That the weather has gone from bonkers to worse is a phenomenon we all could feel. It’s like the scheduled seasons have been pushed and the colder regions thus get much colder despite having very little snow. I’m talking about Vienna to be exact. We’ve had very little snow this season but we’ve gone way past -10° — a first in 10 years. Although older neighbors would say that they have much colder than this when they’re younger and snow as high as 5 feet.
So there’s not much time to go out and play in the snow like the previous years, here are two videos we’ve had in those days we were out to have snow fun and snow fights. This year, when we got snow for like 1 day in January and now for 3 days we savored it and went sledding…still not as much snow yet so chilly we could only stay for half an hour or less.
Below is the most recent photo of the kids playing on snow. I had to make sure they are wrapped well before going out. How do you dress up for playing in snow? Here’s some tips on what to buy and what to wear to ensure that your kid/s and you are ready to battle the cold but still having fun while out there. Not dressing up properly can cause frostbite or hypothermia and would totally ruin the fun whether it be backyard sledding or mountain skiing and snowboarding.
Dress up in Layers.
Underneath. I’ve been used to having the kids wear a sleeveless undershirt that absorbs sweat easily. Despite the cold season I still make them do. A turtle neck or long-sleeved shirt made of polyester follows. Most of the time the boys wear long johns or long underwears, sometimes just the pants if they wear turtlenecks and it perfectly functions as thermal pants. Daughter puts on tights, I buy hers a bit bigger than her size because it tends to slip down from too much movement.
Socks. Poly socks are the most comfy and won’t slide down from much movement…avoid thick socks cause they tend to be itchy if your feet heats up.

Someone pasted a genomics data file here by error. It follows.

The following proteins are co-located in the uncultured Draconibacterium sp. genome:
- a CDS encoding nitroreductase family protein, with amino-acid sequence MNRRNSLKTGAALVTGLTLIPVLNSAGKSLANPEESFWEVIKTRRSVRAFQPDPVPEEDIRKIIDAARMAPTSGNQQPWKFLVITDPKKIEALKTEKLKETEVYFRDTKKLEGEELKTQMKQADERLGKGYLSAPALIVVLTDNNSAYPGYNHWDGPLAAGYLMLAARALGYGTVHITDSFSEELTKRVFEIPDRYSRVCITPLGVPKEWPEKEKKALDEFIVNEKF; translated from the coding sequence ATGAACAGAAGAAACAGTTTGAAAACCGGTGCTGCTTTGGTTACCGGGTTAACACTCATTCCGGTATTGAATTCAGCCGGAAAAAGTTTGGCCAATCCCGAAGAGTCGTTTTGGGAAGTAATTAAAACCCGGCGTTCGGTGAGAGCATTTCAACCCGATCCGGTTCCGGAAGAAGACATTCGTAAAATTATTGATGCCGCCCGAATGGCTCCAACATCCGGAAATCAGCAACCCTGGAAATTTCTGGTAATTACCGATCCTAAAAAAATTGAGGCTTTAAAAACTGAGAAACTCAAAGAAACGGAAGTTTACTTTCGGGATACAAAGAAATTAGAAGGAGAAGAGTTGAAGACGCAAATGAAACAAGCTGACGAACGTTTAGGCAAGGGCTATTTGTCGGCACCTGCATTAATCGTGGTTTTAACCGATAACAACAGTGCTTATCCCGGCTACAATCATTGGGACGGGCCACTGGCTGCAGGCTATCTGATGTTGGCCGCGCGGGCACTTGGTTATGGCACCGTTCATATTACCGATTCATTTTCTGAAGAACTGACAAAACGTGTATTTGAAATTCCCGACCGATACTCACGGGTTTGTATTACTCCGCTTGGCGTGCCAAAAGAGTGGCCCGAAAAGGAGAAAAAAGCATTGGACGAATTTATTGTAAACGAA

Pullovers or Sweaters. Wool sweaters are best to really make one feel warm when outside. I tend to bring another one for each which is not as thick, mostly cotton-made so that when the sun shines and it gets sweaty, changing is easy.
Ski Jacket and Salopettes, Snowsuit. For the outer garments as the ski jacket, make sure they are water-resistant, comfortable and not too fit. Remember that there’d be layers underneath so it will be hard to move if the jacket is tight. Down jackets though warm are not best suited for such because they tend to rip easily than those made from nylon.
For the salopettes or skipants, make sure that the inside has a garterized extension under to keep snow from getting in. When buying consider allowance so that the shoes gets hidden also to prohibit snow and cold getting in.
Snowsuits, worn as one-piece garment, I think is the best. It prevents cold the most since there is no room for air to pass through unlike when wearing a jacket and a salopette, air still gets in and can be felt from the torso and up. They however tend to be tight so buy one with allowance for easy movement.
Boots. Like the above tips, get water-resistant boots. For skiing and snowboarding, there are specialized shoes that you can buy but for sledding outside, boots that are high enough and comfy would do. Padded boots are best to ensure you warmth, I also find them comfortable being padded and all.
Scarves, neck gaiters and facemasks. My kids love looking like ninjas so when it’s cold they don’t really complain wearing facemasks. It’s the best garment to protect one from coldcheeks (what the kids call it when their faces turn red).
Neck gaiters are a good substitute for facemasks too if you wear a bonnet or any other headgear so that you don’t sweat much, just pull it up and your nose and cheeks are covered. Wearing these two could be annoying though so we sometimes opt for scarves. Scarves are not ideal when skiing since you go on high speed but for sledding, just wrap it around the neck before putting in your sweater and you’re good to go. With a little technique you can cover part of the face with it too.
Mittens, gloves, fingerless gloves. Mittens, gloves that do not have separate openings for fingers, are best for younger kids. It helps them hold on to things much easier unlike as adults who hold things better with just gloves.Never go out without any, the fingers are the most prone to frostbites and it could get really painful if left out in the cold. Trust me, even at 2° my fingers are freezing.
Headgear, bonnets, earmuffs. Helmets are best to keep one warm and safe while sledding or skiing. They tend to be really warm too so make sure you have a bonnet to change with during a break. It is best to have bonnets that covers the ears well, if not, an earmuff over a bonnet would do.
Goggles. Goggles or sunglasses are recommended when up the mountains. For sledding down the backyard, it may be just a cool accessory but goggles will also protect kids from any unseen flying stuff so if you have goggles, I suggest suit up and put them on. Enjoy the snow!